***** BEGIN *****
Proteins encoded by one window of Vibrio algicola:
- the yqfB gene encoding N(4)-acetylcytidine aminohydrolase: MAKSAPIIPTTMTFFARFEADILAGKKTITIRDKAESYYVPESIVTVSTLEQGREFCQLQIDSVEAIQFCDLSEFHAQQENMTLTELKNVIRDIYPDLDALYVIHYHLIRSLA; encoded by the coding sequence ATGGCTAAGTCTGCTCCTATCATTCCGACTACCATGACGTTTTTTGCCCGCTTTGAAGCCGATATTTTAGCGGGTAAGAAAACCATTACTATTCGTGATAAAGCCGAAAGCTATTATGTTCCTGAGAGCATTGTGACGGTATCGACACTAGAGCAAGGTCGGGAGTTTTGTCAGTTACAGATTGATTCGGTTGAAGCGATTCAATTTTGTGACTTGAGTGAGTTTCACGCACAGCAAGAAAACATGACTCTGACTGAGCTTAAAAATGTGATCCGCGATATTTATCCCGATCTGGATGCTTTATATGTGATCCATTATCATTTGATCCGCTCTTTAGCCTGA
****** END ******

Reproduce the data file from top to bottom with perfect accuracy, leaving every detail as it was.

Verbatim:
Proteins encoded by one window of Vibrio algicola:
- the yqfB gene encoding N(4)-acetylcytidine aminohydrolase: MAKSAPIIPTTMTFFARFEADILAGKKTITIRDKAESYYVPESIVTVSTLEQGREFCQLQIDSVEAIQFCDLSEFHAQQENMTLTELKNVIRDIYPDLDALYVIHYHLIRSLA; encoded by the coding sequence ATGGCTAAGTCTGCTCCTATCATTCCGACTACCATGACGTTTTTTGCCCGCTTTGAAGCCGATATTTTAGCGGGTAAGAAAACCATTACTATTCGTGATAAAGCCGAAAGCTATTATGTTCCTGAGAGCATTGTGACGGTATCGACACTAGAGCAAGGTCGGGAGTTTTGTCAGTTACAGATTGATTCGGTTGAAGCGATTCAATTTTGTGACTTGAGTGAGTTTCACGCACAGCAAGAAAACATGACTCTGACTGAGCTTAAAAATGTGATCCGCGATATTTATCCCGATCTGGATGCTTTATATGTGATCCATTATCATTTGATCCGCTCTTTAGCCTGA